Republican leadership made it clear on Tuesday that, even if Democrats drop from regulatory reform legislation a suddenly controversial $50 billion fund to help wind down failing banks, they will still denounce the bill for including an unlimited bailout.
The announcement, which came in the form of an email from House Minority Leader John Boehner's office, is yet another indication that the GOP is edging towards a major fight on regulatory reform. And it left Democrats with a queasy feeling of déjà vu. As with health care reform, the White House is telling congressional Democrats not to make too big a fight over a controversial provision. But it remains unclear -- at least to those on the Hill -- exactly what the party is getting in return for backing down.
"The pressure from the White House on the bailout fund is frustrating," said one Senate Democratic aide, who asked to remain anonymous to discuss negotiations. "Why drop a $50 billion fund if [Republicans] are still going to say it is in there?"
The frustration peaked on Tuesday morning when Boehner's office fired out an email insisting that the bill crafted by Senate Banking Committee Chairman Christopher Dodd (D-Conn.) "would empower the federal government to provide Wall Street with permanent bailouts, courtesy of American taxpayers." This would be true, the Ohio Republican said, even if Dodd took out the proposed $50 billion fund to help wind down dying banks, which Republicans have erroneously called a bailout. (As it stands now, no decision has been made on the fund, though multiple Hill sources tell the Huffington Post that the White House is not committed to the provision -- one person said it never was -- and is pressing for its sacrifice.)
Boehner's argument seems specious. His office says that Dodd's bill gives the Federal Deposit Insurance Corporation authority to borrow cash from the Treasury for a "resolution fund" that would include 90 percent of the value of assets for too-big-to-fail firms. Left unmentioned, as Dodd's office remarked, is that the money can only be used to wind those firms down -- not to keep them propped up.
"The language specifically says that only the FDIC has access to those funds," Kirstin Brost, a Dodd spokesperson told the Huffington Post, "and they can use them only to liquidate firms. They have no discretion beyond that."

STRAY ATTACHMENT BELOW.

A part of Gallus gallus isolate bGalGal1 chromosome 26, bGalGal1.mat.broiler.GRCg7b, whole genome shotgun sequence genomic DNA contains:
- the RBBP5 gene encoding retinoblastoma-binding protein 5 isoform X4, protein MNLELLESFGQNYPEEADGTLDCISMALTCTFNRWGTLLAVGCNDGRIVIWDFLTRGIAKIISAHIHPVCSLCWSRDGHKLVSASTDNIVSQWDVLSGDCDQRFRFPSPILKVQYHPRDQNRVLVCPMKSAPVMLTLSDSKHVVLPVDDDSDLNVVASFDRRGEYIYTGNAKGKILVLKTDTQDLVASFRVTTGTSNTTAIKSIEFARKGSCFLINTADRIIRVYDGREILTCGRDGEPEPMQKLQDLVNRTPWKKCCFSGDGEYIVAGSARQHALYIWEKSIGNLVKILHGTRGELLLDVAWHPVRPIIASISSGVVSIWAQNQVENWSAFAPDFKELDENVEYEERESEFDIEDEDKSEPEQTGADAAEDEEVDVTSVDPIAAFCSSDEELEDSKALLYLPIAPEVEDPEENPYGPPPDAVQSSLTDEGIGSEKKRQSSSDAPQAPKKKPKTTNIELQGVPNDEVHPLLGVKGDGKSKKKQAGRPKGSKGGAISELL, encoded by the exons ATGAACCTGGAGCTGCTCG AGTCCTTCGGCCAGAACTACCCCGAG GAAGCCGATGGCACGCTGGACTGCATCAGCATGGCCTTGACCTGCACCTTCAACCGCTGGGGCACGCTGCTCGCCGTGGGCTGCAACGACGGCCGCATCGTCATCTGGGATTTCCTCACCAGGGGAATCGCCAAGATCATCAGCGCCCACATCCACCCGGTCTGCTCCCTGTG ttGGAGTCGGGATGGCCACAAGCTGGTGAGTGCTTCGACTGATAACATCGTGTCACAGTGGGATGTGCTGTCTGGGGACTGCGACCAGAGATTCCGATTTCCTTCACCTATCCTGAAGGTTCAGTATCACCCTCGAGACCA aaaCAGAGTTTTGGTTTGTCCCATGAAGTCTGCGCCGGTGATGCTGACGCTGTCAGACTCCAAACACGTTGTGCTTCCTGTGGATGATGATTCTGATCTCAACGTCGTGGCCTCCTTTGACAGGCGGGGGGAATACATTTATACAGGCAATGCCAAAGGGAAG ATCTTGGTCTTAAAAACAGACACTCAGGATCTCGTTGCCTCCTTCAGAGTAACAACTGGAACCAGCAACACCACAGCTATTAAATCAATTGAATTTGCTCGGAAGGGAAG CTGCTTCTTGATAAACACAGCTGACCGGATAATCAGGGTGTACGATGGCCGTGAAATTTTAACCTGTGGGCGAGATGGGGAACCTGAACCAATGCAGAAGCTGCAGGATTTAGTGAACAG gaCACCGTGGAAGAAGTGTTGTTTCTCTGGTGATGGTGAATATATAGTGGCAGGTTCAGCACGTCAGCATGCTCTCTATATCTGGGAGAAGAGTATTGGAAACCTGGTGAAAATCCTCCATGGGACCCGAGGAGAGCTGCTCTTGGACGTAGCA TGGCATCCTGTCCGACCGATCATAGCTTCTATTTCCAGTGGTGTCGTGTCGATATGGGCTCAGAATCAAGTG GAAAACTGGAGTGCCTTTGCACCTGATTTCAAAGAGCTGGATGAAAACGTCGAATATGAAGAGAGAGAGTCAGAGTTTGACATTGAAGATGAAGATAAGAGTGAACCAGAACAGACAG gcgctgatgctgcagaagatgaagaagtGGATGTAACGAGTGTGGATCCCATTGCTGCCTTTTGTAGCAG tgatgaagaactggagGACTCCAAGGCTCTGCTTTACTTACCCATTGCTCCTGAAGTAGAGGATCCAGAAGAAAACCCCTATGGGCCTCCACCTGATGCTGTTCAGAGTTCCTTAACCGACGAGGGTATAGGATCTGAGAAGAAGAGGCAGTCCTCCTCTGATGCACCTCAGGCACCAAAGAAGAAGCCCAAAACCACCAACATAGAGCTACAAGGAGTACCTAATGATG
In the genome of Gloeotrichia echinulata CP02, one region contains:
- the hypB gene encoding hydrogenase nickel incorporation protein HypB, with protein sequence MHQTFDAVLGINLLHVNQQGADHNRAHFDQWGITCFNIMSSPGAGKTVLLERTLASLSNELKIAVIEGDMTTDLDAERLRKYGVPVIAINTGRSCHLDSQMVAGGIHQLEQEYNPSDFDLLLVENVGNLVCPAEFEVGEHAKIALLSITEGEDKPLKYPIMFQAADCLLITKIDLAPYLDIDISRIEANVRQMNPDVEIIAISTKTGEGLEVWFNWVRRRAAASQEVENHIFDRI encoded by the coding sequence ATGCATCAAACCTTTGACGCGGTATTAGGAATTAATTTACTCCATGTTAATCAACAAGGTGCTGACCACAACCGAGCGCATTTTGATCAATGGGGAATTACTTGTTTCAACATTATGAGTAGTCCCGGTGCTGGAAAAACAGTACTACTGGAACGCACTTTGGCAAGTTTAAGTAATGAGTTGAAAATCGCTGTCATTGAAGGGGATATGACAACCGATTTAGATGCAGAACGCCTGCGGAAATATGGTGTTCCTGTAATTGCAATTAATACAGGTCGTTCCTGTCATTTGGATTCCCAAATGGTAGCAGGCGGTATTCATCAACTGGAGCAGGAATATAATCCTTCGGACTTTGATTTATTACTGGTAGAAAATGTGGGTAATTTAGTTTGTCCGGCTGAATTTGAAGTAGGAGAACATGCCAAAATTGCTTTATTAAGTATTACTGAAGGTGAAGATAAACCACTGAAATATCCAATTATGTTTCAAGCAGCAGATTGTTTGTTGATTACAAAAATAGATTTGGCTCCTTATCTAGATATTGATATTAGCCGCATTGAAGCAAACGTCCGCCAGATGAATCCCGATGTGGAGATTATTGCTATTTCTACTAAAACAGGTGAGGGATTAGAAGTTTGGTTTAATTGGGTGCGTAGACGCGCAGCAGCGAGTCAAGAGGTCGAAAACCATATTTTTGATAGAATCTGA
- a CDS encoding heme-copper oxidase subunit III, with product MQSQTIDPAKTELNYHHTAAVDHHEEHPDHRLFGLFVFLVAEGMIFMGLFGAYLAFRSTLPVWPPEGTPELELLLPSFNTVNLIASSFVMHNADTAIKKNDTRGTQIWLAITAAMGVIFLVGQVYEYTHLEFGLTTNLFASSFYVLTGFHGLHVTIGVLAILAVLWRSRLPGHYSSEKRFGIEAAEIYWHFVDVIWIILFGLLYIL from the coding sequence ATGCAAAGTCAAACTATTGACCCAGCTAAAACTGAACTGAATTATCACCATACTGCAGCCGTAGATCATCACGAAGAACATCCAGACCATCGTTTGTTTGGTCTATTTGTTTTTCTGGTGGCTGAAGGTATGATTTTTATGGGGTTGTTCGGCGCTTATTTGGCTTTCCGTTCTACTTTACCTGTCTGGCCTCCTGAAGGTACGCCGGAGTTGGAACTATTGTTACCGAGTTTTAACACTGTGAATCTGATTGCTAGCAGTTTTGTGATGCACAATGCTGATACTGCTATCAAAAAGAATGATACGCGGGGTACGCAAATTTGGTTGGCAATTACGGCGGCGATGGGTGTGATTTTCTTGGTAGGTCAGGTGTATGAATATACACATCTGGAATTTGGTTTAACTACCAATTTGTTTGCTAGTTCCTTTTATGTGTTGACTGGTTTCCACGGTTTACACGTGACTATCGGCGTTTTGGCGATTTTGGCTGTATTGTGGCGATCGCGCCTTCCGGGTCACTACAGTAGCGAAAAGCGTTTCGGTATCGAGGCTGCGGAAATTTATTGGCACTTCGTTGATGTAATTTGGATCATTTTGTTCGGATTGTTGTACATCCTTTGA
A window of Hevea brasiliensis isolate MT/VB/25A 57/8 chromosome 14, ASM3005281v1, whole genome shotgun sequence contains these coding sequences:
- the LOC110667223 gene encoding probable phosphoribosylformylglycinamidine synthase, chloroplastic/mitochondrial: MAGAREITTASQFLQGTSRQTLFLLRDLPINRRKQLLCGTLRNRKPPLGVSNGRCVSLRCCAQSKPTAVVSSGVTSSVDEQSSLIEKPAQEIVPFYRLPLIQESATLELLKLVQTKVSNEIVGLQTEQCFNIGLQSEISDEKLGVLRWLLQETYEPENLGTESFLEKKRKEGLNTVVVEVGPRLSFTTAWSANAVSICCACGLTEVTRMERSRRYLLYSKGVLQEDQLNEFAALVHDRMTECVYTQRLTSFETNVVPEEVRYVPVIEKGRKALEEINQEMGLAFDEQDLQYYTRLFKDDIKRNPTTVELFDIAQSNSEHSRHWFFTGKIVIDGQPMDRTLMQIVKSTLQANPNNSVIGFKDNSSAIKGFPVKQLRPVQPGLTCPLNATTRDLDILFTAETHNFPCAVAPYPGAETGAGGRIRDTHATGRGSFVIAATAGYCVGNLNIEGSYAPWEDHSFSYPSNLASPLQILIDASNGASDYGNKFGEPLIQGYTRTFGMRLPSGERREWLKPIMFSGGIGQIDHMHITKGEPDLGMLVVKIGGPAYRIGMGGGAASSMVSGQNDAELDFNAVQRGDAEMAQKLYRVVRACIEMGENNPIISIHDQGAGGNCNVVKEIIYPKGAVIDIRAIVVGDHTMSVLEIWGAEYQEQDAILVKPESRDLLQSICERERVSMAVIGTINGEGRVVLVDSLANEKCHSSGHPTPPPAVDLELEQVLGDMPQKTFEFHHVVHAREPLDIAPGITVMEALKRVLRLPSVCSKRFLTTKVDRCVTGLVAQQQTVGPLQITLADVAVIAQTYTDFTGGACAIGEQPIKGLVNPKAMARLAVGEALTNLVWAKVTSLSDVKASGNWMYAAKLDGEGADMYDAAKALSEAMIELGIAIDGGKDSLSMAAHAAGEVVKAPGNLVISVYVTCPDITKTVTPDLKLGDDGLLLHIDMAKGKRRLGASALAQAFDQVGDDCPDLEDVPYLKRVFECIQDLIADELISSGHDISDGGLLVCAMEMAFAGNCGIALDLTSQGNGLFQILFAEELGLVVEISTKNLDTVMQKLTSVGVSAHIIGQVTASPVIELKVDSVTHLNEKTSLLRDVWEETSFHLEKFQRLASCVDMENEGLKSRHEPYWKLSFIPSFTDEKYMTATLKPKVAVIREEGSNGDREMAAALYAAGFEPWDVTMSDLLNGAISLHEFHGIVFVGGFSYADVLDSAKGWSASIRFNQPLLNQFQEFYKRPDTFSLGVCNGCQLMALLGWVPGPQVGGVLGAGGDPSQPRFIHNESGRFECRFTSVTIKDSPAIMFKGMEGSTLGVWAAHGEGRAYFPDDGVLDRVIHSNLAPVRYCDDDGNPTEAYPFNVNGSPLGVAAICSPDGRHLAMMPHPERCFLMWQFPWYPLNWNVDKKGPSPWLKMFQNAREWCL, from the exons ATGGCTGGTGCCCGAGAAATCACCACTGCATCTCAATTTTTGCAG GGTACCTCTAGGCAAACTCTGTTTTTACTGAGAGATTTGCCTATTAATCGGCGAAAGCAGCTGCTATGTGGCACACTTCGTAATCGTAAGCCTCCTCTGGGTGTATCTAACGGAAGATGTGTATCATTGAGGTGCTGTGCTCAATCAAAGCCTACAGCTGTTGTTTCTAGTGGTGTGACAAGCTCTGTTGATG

The basis of Boehner's attack is, in a way, almost secondary to the fact that he is attacking the bill this hard in the first place. Republicans in the past week have ramped up their criticism of the legislation by turning to fine-tuned arguments crafted from Republican talking point guru Frank Luntz. In a rather bold gambit, moreover, they've done it all while proclaiming that it's the Democrats who have refused to reach across the aisle.
As Dodd declared on the Senate floor the other day: Senator Richard Shelby (R-Ala.) took part in staff meetings with the Treasury Department back in February 2009; by April, he and Shelby were discussing the committee's "first substantive proposal;" dozens of meetings were held throughout the summer; in August, Shelby again was brought in to discuss an initial draft of a bill; and even after that "bipartisan working groups" were established to resolve lingering differences.
Once Shelby dropped out of negotiations, Senator Bob Corker (R-Tenn.) came in for talks. In fact, the bailout fund that has become vilified by Republicans was the byproduct of a bipartisan negotiation between Corker and Sen. Mark Warner (D-Va.). Back in late March, moreover, the Tennessee Republican all but admitted that it was a strategic choice by the GOP to fully oppose Dodd's efforts.
"Had everybody come together around that bipartisan negotiation, and I think had Chris [Dodd] seen that other Republicans would actually join in at that time, he might have continued on. But I think the fact that didn't occur ... the die was cast," Corker told Politico.
Currently, Senate sources confirm, Dodd remains in talks with Republican colleagues (Shelby specifically) to try and hammer out a final deal. The White House, meanwhile, insists that the end vote will be bipartisan. But questions about strategy are mounting. Congressional Democrats find themselves, as in health care, putting out feelers and making legislative alterations for GOP support. And, so far, they aren't getting many -- if any -- bites.
"The difference now is we absolutely have to do some negotiating with Republicans," one Democratic Senate aide said, "And with health care in fall, we didn't have to because we had 60 votes."